By Robert A. Vella
What’s the colloquial expression for one’s 60th birthday? Do we “turn,” “reach,” or “hit” sixty years of age? I don’t recall, but in any case The Secular Jurist is now 60 – not the blog, just me.
An acquaintance once described this chronological milestone as “being three-quarters to nowhere,” meaning that a foreseeable death will return the corporeal substances of our being back into the cosmic ether. Never a religious man, the statement has always had great import to me.
Sixty years, a span of linear-measured time during which the Earth has completed only 60 revolutions around the Sun. For comparison, Earth is over 4.5 billion years old. In other words, I’ve been alive for an incredibly microscopic .00000001333 (.000001333 percent) of the age of the planet on which I reside. Or, to put it another way, Earth is 75 million times as old as I am. If that isn’t sufficient to give people a humbling feeling of insignificance, I don’t know what would.
Since I was a youngster, my essential nature has always been strongly contrarian. A stubborn naiveté brought me into moral and ethical confrontations with family, friends, and colleagues. I couldn’t accept many of the prevailing attitudes of contemporary culture which were so easily digestible by most people. To me, morality isn’t something arbitrarily determined by snapshots of majority opinion – but rather, a philosophical commitment to sound, well-thought out principles. The so-called Golden Rule always met that threshold from my point of view.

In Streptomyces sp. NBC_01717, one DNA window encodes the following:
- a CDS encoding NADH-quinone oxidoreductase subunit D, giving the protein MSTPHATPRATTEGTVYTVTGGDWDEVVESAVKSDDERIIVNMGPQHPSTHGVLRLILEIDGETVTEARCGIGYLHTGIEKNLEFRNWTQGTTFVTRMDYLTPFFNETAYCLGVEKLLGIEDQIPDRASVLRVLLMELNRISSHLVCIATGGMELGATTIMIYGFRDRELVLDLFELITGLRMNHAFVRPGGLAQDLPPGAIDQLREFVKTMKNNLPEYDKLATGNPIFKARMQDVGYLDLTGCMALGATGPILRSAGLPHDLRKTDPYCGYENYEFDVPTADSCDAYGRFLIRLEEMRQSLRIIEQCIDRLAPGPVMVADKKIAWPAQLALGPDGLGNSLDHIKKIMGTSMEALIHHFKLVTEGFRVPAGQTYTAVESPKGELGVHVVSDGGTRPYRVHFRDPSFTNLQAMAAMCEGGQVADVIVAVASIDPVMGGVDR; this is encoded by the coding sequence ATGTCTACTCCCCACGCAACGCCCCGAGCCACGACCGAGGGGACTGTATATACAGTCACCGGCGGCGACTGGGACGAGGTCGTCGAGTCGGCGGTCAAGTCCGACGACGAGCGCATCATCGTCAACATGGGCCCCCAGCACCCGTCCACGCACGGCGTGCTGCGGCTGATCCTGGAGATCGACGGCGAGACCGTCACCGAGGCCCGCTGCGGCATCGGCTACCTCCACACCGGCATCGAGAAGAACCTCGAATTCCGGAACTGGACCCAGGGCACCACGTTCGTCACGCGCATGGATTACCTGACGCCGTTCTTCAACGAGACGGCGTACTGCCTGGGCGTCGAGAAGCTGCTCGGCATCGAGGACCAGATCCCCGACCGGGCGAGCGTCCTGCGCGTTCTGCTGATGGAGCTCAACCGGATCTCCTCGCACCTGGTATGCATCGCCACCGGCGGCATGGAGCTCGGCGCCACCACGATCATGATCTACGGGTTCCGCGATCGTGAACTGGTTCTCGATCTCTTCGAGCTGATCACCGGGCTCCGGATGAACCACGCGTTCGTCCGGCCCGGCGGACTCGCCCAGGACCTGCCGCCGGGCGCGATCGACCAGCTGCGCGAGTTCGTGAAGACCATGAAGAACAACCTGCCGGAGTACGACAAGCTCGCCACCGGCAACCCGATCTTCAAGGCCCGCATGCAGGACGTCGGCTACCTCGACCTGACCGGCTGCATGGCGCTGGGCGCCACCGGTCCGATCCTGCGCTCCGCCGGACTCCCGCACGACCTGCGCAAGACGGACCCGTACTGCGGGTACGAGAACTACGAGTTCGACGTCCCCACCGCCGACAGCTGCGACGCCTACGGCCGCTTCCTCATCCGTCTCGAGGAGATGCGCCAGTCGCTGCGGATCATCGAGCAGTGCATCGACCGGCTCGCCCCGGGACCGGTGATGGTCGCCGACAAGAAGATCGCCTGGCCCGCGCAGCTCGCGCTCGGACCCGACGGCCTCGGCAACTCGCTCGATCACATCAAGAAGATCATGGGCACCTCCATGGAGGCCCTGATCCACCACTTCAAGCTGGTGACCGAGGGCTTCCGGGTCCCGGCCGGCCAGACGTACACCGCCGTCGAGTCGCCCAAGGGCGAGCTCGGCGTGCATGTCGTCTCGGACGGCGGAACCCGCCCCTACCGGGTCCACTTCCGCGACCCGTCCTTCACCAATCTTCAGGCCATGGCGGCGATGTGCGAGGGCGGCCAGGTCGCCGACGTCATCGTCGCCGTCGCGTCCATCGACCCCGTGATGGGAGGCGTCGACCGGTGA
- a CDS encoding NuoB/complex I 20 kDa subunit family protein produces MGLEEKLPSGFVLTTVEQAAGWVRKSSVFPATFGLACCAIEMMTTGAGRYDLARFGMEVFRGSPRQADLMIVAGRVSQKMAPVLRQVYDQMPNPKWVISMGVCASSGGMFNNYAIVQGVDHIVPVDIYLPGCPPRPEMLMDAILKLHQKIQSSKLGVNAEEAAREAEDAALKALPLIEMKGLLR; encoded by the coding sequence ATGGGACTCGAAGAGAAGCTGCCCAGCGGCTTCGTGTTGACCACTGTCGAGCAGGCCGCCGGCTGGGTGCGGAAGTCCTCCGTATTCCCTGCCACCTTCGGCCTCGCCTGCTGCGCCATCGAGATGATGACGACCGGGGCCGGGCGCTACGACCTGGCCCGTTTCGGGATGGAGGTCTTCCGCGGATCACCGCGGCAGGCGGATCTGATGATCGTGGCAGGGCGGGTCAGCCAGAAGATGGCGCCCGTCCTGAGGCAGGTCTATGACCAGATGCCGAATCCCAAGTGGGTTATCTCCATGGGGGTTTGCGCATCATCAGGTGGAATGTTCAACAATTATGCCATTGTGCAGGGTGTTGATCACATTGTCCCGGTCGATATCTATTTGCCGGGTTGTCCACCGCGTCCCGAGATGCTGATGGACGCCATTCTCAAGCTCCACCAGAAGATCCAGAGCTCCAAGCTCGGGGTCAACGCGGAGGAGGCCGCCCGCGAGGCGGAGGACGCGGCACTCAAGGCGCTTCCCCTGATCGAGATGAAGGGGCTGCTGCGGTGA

The role of a contrarian is to hold up a mirror in the face of society. That’s what I’ve done and continue to do to this very day. However, people don’t always like looking at themselves. They prefer to ignore or hide their weaknesses while emphasizing their strengths. Those who present the mirror are frequently shunned and are sometimes met with hostility. It isn’t a comfortable position to maintain, especially when the mirror is reflecting one’s own image.
But, we are what we are and must accept what we are. Humanity needs its contrarians and non-conformists just as it needs its other personalities.
Getting old is a collision, of sorts, between declining physiological functions and an incidental coalescence of wisdom. When young, we are generally full of the former and bereft of the latter. But, by the time we realize it, this peculiar balance reverses.
Best wishes to all my fellow sexagenarians!